Mashable: TikTok users parody East Asian fetishization with ‘Americacore’ videos. “Under the guise of celebrating ‘Americacore,’ TikTok users are recording their trips to Target and Walmart, eating snacks like Goldfish crackers and Funfetti cookies, and using paper plates. Paired with gentle music and soft filters, the video trend mimics the way many Americans fetishize East Asian culture, but misrepresent them in ‘aesthetic’ content.”
Kansas City Star: Kansas City actor finds national spotlight with Disney musical parody promoting masks
Kansas City Star: Kansas City actor finds national spotlight with Disney musical parody promoting masks. “There is one line in Noah Lindquist’s viral Disney parody that made him pause before he recorded the video. Should he include it? People will figure out the word behind that bleep. But some things must be said, especially during a pandemic that has killed more than 220,000 Americans, especially when some people continue to turn up their noses at science and refuse to wear a mask.”
AFP Fact Check: This satirical video was made in 2020 using old black and white movie clips. “A video supposedly made in 1956 that warns of a deadly virus that will spread from ‘somewhere in Asia to the rest of the world’ by ‘the year 2020’ has been shared on Facebook thousands of times alongside a claim it accurately predicted the Covid-19 pandemic. The claim is false; the video creator told AFP it was made in 2020 for satire, in response to Covid-19 misinformation. ”
BuzzFeed News: A Viral Twitter Account About Jurassic Park Is The Perfect Satire For Companies Amid The Coronavirus Pandemic
BuzzFeed News: A Viral Twitter Account About Jurassic Park Is The Perfect Satire For Companies Amid The Coronavirus Pandemic. “As theme parks and other attractions reopen in parts of the US despite surges in coronavirus infections and deaths, and while corporations and brands struggle to finesse their public voice during the pandemic and racial justice protests, a satirical account making fun of a movie series that began in 1993 is suddenly shockingly relevant. Created earlier this month, Jurassic Park Updates’ absurdist humor and skewering of capitalism is some of the most relevant and biting satire currently being made.”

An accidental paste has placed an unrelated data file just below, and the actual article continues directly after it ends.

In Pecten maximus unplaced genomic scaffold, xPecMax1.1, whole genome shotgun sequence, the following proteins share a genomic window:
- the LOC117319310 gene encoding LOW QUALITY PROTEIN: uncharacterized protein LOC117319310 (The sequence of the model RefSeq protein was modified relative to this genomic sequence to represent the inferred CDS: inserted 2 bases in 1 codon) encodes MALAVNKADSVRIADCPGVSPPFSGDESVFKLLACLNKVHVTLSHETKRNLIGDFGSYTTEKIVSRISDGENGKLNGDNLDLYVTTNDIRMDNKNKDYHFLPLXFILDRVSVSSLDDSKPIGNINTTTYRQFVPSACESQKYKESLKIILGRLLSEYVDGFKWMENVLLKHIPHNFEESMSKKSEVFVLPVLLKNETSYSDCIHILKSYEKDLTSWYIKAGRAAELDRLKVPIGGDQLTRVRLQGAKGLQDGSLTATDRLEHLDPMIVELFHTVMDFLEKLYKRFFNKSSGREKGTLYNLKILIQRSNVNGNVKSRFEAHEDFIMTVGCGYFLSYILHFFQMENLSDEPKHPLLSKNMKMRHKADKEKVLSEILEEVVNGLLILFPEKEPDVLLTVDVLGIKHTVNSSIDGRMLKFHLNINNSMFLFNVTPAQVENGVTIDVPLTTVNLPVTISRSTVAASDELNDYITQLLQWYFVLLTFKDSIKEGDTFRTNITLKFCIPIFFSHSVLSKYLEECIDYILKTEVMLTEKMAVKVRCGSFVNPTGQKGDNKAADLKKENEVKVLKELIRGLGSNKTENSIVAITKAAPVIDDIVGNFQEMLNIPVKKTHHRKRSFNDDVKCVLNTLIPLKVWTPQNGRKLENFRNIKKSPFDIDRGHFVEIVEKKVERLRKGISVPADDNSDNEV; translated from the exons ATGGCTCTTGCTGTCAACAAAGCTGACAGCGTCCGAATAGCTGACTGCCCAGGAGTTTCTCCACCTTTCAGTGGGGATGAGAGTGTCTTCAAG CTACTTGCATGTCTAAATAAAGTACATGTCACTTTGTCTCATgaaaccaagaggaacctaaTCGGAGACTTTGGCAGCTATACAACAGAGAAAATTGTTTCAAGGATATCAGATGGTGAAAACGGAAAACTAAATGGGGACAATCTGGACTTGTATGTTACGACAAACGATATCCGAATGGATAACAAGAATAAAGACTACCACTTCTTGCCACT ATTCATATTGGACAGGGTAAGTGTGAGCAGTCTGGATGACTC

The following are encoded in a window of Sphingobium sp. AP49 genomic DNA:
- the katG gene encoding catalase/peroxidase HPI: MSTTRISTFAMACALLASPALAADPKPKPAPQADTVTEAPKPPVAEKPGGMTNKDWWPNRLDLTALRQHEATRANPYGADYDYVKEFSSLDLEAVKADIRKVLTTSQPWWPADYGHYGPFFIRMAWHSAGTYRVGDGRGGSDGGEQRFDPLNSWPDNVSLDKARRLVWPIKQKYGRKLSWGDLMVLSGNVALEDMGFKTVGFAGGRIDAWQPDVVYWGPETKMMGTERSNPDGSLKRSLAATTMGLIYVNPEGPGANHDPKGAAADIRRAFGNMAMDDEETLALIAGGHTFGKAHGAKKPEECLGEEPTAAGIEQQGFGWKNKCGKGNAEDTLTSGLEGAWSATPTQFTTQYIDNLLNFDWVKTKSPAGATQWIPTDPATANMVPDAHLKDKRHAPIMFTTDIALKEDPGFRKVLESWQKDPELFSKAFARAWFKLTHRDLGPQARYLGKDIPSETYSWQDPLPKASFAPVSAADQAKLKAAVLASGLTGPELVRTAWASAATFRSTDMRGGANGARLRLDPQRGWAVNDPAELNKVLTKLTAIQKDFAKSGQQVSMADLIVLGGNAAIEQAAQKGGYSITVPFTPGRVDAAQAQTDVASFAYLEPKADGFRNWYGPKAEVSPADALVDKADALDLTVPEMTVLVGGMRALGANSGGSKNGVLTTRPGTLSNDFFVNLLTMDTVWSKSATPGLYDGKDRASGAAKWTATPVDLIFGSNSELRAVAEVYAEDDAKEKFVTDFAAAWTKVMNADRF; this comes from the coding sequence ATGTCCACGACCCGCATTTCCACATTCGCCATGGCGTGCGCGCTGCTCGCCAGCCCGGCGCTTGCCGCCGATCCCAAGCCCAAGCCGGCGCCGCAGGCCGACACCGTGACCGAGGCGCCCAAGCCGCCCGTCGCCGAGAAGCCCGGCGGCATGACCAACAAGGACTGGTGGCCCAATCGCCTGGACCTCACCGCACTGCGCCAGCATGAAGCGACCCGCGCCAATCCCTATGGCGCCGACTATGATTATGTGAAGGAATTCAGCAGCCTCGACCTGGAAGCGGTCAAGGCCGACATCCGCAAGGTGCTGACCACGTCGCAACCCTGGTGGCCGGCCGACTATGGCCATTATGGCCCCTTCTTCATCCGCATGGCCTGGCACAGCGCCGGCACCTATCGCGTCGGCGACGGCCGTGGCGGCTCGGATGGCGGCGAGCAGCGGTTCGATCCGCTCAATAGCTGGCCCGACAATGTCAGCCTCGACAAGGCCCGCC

The Onion: City Enters Phase 4 Of Pretending Coronavirus Over. “Saying the city remained on track for progressing into the final stage, Mayor Eric Johnson told Dallas residents Friday that they would soon officially be entering Phase 4 of pretending the coronavirus was over.”
Found on YouTube: one of those rare Mr. Rogers parodies that doesn’t go for salacious laughs but sticks to deadpan satire. Mr. Rogers’ voice is not great but Lady Elaine, X the Owl, Queen Saturday, and Henrietta are perfect. Extremely well done and highly recommended. Lady Elaine encourages panic buying during quarantine – Mister Rogers Neighborhood parody.
Ohio State News: Flagging false Facebook posts as satire helps reduce belief. “Researchers at The Ohio State University found that flagging inaccurate political posts because they had been disputed by fact-checkers or fellow Facebook users was not as good at reducing belief in the falsehoods or stopping people from sharing them.However, labeling inaccurate posts as being humor, parody or a hoax did reduce Facebook users’ belief in the falsehoods and resulted in significantly less willingness to share the posts.”
The Conversation: Too many people think satirical news is real. “Our team of communication researchers has spent years studying misinformation, satire and social media. Over the last several months, we’ve surveyed Americans’ beliefs about dozens of high-profile political issues. We identified news stories – both true and false – that were being shared widely on social media. We discovered that many of the false stories weren’t the kind that were trying to intentionally deceive their readers; they actually came from satirical sites, and many people seemed to believe them.”
Mashable: UnNews is a handy database that aims to keep tabs on fake news and biased sources . “There’s a new tool to help you refute all the fake news your aunt posts on Facebook. It’s called ‘UnNews’ and it’s the product of the International Fact-Checking Network, a wing of the Poynter Institute, a nonprofit journalism school. As the 2020 election cycle heats up, it aims to battle fake news by educating people about websites that traffic in fake news, biased news, and even satire.”
The Silhouette: McMaster alumna promotes STEM satire through new website. “After completing an undergraduate degree in chemistry and masters in chemical engineering at McMaster University, Lexa Graham embarked on a new path. She performed in stand-up comedy shows and wrote for satire sites like The Onion and CBC Comedy. After identifying a gap in the market for satirical science content, she launched [DNAtured] on Feb. 21.” Like The Onion, but for STEM topics. I liked it.